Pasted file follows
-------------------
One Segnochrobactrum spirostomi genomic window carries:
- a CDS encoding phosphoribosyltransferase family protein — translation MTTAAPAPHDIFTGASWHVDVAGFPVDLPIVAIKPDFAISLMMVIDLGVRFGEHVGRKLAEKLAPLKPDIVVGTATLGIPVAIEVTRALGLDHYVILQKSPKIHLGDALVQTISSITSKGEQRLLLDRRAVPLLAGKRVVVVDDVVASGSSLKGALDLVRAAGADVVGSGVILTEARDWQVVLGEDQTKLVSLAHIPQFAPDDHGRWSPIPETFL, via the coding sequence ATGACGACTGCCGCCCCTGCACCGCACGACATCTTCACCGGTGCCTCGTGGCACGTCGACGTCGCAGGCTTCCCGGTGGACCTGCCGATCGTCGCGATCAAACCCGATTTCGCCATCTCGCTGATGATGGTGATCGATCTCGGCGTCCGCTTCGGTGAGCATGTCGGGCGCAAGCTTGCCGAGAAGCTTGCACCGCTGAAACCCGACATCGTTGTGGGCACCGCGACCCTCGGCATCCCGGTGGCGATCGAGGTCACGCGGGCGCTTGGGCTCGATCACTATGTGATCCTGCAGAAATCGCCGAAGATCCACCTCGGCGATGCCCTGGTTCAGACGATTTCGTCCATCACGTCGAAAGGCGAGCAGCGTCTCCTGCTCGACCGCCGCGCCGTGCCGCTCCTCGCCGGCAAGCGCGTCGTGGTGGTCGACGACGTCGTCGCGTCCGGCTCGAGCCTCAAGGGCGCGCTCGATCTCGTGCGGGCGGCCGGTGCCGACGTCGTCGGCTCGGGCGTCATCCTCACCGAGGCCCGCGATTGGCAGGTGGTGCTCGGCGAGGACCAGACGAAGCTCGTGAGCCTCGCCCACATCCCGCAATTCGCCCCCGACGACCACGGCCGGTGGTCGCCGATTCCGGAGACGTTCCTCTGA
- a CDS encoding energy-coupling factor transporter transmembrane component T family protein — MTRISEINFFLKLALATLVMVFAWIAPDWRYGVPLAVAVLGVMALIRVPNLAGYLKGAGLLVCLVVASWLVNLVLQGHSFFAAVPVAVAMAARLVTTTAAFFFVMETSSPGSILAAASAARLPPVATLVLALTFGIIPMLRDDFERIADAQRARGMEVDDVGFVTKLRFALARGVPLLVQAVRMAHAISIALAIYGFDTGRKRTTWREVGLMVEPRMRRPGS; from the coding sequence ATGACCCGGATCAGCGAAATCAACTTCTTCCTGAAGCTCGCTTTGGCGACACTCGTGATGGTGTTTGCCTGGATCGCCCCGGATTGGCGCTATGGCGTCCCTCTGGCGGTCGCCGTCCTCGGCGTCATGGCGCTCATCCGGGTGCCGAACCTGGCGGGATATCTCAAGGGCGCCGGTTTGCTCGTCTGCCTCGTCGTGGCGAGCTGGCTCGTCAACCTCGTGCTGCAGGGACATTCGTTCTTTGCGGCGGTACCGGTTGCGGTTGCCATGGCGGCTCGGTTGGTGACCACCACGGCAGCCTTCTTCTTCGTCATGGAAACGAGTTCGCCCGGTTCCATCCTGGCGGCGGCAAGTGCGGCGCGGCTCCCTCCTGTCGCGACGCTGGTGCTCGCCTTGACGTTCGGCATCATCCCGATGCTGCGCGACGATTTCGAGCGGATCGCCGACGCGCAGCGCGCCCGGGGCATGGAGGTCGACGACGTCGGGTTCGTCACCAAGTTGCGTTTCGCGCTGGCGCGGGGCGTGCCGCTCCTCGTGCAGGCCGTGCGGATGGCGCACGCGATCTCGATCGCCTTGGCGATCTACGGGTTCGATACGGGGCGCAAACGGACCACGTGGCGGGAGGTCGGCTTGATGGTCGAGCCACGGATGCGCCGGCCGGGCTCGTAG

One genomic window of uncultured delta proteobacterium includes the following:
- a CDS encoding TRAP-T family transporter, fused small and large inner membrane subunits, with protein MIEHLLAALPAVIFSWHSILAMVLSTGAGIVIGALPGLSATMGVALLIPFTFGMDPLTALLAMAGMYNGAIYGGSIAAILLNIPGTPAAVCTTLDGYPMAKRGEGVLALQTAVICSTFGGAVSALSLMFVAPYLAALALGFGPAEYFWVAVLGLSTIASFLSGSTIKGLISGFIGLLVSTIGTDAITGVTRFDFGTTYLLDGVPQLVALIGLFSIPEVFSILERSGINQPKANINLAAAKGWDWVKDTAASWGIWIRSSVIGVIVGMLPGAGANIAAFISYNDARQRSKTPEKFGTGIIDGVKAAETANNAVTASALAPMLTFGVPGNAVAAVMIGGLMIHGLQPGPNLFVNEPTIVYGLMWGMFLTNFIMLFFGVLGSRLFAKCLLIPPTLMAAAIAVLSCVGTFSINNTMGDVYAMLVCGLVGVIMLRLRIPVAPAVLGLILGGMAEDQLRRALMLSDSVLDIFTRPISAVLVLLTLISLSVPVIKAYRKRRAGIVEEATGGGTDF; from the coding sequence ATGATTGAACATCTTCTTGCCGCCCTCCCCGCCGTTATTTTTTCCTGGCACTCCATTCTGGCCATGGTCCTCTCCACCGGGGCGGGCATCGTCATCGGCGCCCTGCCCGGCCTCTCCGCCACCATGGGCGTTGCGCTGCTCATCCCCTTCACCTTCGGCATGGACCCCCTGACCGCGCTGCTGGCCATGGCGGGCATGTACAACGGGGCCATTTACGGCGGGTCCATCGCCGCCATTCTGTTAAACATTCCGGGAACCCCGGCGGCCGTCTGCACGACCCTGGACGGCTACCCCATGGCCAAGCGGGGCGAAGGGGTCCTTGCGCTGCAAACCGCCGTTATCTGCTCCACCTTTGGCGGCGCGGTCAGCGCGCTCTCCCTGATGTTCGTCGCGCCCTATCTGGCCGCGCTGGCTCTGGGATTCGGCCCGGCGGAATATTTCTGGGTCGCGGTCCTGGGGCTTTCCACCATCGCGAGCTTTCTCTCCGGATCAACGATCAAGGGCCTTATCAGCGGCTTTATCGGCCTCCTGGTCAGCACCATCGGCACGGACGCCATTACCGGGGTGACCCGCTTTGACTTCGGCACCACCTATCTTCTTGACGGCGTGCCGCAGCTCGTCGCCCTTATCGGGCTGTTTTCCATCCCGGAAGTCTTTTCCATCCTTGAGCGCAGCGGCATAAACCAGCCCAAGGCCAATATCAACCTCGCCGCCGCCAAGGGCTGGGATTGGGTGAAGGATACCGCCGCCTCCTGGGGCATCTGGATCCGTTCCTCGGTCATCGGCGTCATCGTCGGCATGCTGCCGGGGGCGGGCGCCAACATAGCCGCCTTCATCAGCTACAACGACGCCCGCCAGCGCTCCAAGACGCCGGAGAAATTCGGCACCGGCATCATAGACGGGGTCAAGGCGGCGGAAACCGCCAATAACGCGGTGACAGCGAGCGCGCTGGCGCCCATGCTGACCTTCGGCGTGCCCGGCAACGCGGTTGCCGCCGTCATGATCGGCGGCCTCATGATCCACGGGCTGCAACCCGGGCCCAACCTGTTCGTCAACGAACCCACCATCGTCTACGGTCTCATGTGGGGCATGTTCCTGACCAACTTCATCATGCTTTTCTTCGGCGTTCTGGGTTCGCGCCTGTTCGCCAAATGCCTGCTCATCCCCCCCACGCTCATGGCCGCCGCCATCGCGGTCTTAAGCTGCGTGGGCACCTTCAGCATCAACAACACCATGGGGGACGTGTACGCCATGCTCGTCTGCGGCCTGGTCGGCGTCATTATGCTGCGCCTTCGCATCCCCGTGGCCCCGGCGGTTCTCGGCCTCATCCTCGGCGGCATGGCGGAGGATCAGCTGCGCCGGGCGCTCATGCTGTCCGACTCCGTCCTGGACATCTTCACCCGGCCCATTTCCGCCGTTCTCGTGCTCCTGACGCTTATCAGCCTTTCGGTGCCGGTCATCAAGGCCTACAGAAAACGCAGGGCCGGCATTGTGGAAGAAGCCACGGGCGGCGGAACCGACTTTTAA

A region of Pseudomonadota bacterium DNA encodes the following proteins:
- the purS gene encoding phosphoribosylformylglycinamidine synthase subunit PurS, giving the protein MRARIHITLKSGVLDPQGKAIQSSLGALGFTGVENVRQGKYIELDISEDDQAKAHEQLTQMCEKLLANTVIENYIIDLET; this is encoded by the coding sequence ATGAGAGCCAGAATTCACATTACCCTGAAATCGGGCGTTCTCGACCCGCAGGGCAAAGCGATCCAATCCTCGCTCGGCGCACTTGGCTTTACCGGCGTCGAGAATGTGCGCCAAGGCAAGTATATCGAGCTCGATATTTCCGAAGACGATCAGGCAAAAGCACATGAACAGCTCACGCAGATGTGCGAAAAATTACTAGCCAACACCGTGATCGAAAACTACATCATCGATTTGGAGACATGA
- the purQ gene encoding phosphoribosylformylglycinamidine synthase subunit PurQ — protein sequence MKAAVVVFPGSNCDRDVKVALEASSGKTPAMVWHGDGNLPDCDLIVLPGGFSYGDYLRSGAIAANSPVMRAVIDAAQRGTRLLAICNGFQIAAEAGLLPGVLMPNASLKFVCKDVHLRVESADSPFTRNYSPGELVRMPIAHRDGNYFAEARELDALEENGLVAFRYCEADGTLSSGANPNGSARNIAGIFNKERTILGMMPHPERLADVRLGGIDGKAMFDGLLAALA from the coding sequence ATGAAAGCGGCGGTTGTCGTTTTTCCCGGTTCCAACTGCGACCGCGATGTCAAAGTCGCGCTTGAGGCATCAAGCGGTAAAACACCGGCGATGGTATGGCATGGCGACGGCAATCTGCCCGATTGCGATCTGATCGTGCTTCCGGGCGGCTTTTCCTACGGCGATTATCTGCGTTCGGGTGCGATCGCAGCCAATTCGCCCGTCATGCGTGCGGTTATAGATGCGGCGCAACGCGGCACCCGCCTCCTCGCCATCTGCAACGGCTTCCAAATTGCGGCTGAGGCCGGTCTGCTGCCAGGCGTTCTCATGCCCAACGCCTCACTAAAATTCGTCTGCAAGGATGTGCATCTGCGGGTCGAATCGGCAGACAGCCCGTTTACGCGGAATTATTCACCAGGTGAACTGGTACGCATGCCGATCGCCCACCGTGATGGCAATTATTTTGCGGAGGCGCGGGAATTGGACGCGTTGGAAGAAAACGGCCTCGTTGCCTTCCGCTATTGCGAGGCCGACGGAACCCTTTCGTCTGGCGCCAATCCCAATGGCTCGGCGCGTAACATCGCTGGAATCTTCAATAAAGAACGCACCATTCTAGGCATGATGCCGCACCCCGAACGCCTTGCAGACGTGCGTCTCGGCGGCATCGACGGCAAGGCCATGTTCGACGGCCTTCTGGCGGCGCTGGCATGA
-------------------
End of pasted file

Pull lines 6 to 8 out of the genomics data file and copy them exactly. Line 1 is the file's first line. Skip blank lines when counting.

A region of Pseudomonadota bacterium DNA encodes the following proteins:
- the purS gene encoding phosphoribosylformylglycinamidine synthase subunit PurS, giving the protein MRARIHITLKSGVLDPQGKAIQSSLGALGFTGVENVRQGKYIELDISEDDQAKAHEQLTQMCEKLLANTVIENYIIDLET; this is encoded by the coding sequence ATGAGAGCCAGAATTCACATTACCCTGAAATCGGGCGTTCTCGACCCGCAGGGCAAAGCGATCCAATCCTCGCTCGGCGCACTTGGCTTTACCGGCGTCGAGAATGTGCGCCAAGGCAAGTATATCGAGCTCGATATTTCCGAAGACGATCAGGCAAAAGCACATGAACAGCTCACGCAGATGTGCGAAAAATTACTAGCCAACACCGTGATCGAAAACTACATCATCGATTTGGAGACATGA
- the purQ gene encoding phosphoribosylformylglycinamidine synthase subunit PurQ — protein sequence MKAAVVVFPGSNCDRDVKVALEASSGKTPAMVWHGDGNLPDCDLIVLPGGFSYGDYLRSGAIAANSPVMRAVIDAAQRGTRLLAICNGFQIAAEAGLLPGVLMPNASLKFVCKDVHLRVESADSPFTRNYSPGELVRMPIAHRDGNYFAEARELDALEENGLVAFRYCEADGTLSSGANPNGSARNIAGIFNKERTILGMMPHPERLADVRLGGIDGKAMFDGLLAALA from the coding sequence ATGAAAGCGGCGGTTGTCGTTTTTCCCGGTTCCAACTGCGACCGCGATGTCAAAGTCGCGCTTGAGGCATCAAGCGGTAAAACACCGGCGATGGTATGGCATGGCGACGGCAATCTGCCCGATTGCGATCTGATCGTGCTTCCGGGCGGCTTTTCCTACGGCGATTATCTGCGTTCGGGTGCGATCGCAGCCAATTCGCCCGTCATGCGTGCGGTTATAGATGCGGCGCAACGCGGCACCCGCCTCCTCGCCATCTGCAACGGCTTCCAAATTGCGGCTGAGGCCGGTCTGCTGCCAGGCGTTCTCATGCCCAACGCCTCACTAAAATTCGTCTGCAAGGATGTGCATCTGCGGGTCGAATCGGCAGACAGCCCGTTTACGCGGAATTATTCACCAGGTGAACTGGTACGCATGCCGATCGCCCACCGTGATGGCAATTATTTTGCGGAGGCGCGGGAATTGGACGCGTTGGAAGAAAACGGCCTCGTTGCCTTCCGCTATTGCGAGGCCGACGGAACCCTTTCGTCTGGCGCCAATCCCAATGGCTCGGCGCGTAACATCGCTGGAATCTTCAATAAAGAACGCACCATTCTAGGCATGATGCCGCACCCCGAACGCCTTGCAGACGTGCGTCTCGGCGGCATCGACGGCAAGGCCATGTTCGACGGCCTTCTGGCGGCGCTGGCATGA